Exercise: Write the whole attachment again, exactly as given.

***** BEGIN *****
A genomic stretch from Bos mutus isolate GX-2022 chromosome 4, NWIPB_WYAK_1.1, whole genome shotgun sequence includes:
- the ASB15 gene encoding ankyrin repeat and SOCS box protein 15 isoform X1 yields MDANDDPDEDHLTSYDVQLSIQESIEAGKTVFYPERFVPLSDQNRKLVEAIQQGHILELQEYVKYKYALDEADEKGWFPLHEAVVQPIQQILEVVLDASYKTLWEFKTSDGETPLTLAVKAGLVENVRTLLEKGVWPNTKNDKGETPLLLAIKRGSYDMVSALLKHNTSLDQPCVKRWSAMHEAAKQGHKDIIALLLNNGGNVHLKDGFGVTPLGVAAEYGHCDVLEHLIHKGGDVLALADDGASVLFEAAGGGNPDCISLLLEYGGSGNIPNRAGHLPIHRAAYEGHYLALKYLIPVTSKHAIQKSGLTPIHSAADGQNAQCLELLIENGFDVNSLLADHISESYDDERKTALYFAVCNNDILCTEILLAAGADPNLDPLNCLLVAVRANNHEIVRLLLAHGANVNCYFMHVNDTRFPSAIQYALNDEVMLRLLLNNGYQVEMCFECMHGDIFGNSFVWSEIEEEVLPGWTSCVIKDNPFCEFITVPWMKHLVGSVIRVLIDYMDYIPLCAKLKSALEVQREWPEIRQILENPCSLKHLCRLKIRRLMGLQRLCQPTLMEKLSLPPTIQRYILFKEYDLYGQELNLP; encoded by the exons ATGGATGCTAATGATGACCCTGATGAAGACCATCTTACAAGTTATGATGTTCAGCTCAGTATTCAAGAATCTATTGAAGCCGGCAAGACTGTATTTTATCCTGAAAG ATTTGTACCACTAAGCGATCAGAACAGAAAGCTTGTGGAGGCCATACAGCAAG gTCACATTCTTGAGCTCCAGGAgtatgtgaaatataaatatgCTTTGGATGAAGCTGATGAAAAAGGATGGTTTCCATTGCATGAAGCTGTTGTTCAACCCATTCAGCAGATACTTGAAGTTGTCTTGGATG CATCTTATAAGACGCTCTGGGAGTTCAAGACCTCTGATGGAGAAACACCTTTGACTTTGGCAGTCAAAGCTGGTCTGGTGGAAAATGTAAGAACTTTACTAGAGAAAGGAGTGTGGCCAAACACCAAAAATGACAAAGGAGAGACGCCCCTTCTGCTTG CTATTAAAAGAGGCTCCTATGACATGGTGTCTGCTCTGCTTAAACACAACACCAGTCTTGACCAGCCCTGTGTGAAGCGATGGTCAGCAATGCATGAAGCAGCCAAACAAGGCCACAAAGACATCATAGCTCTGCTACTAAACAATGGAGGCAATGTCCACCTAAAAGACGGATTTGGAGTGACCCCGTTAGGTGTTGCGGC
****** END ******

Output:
A genomic stretch from Bos mutus isolate GX-2022 chromosome 4, NWIPB_WYAK_1.1, whole genome shotgun sequence includes:
- the ASB15 gene encoding ankyrin repeat and SOCS box protein 15 isoform X1 yields MDANDDPDEDHLTSYDVQLSIQESIEAGKTVFYPERFVPLSDQNRKLVEAIQQGHILELQEYVKYKYALDEADEKGWFPLHEAVVQPIQQILEVVLDASYKTLWEFKTSDGETPLTLAVKAGLVENVRTLLEKGVWPNTKNDKGETPLLLAIKRGSYDMVSALLKHNTSLDQPCVKRWSAMHEAAKQGHKDIIALLLNNGGNVHLKDGFGVTPLGVAAEYGHCDVLEHLIHKGGDVLALADDGASVLFEAAGGGNPDCISLLLEYGGSGNIPNRAGHLPIHRAAYEGHYLALKYLIPVTSKHAIQKSGLTPIHSAADGQNAQCLELLIENGFDVNSLLADHISESYDDERKTALYFAVCNNDILCTEILLAAGADPNLDPLNCLLVAVRANNHEIVRLLLAHGANVNCYFMHVNDTRFPSAIQYALNDEVMLRLLLNNGYQVEMCFECMHGDIFGNSFVWSEIEEEVLPGWTSCVIKDNPFCEFITVPWMKHLVGSVIRVLIDYMDYIPLCAKLKSALEVQREWPEIRQILENPCSLKHLCRLKIRRLMGLQRLCQPTLMEKLSLPPTIQRYILFKEYDLYGQELNLP; encoded by the exons ATGGATGCTAATGATGACCCTGATGAAGACCATCTTACAAGTTATGATGTTCAGCTCAGTATTCAAGAATCTATTGAAGCCGGCAAGACTGTATTTTATCCTGAAAG ATTTGTACCACTAAGCGATCAGAACAGAAAGCTTGTGGAGGCCATACAGCAAG gTCACATTCTTGAGCTCCAGGAgtatgtgaaatataaatatgCTTTGGATGAAGCTGATGAAAAAGGATGGTTTCCATTGCATGAAGCTGTTGTTCAACCCATTCAGCAGATACTTGAAGTTGTCTTGGATG CATCTTATAAGACGCTCTGGGAGTTCAAGACCTCTGATGGAGAAACACCTTTGACTTTGGCAGTCAAAGCTGGTCTGGTGGAAAATGTAAGAACTTTACTAGAGAAAGGAGTGTGGCCAAACACCAAAAATGACAAAGGAGAGACGCCCCTTCTGCTTG CTATTAAAAGAGGCTCCTATGACATGGTGTCTGCTCTGCTTAAACACAACACCAGTCTTGACCAGCCCTGTGTGAAGCGATGGTCAGCAATGCATGAAGCAGCCAAACAAGGCCACAAAGACATCATAGCTCTGCTACTAAACAATGGAGGCAATGTCCACCTAAAAGACGGATTTGGAGTGACCCCGTTAGGTGTTGCGGC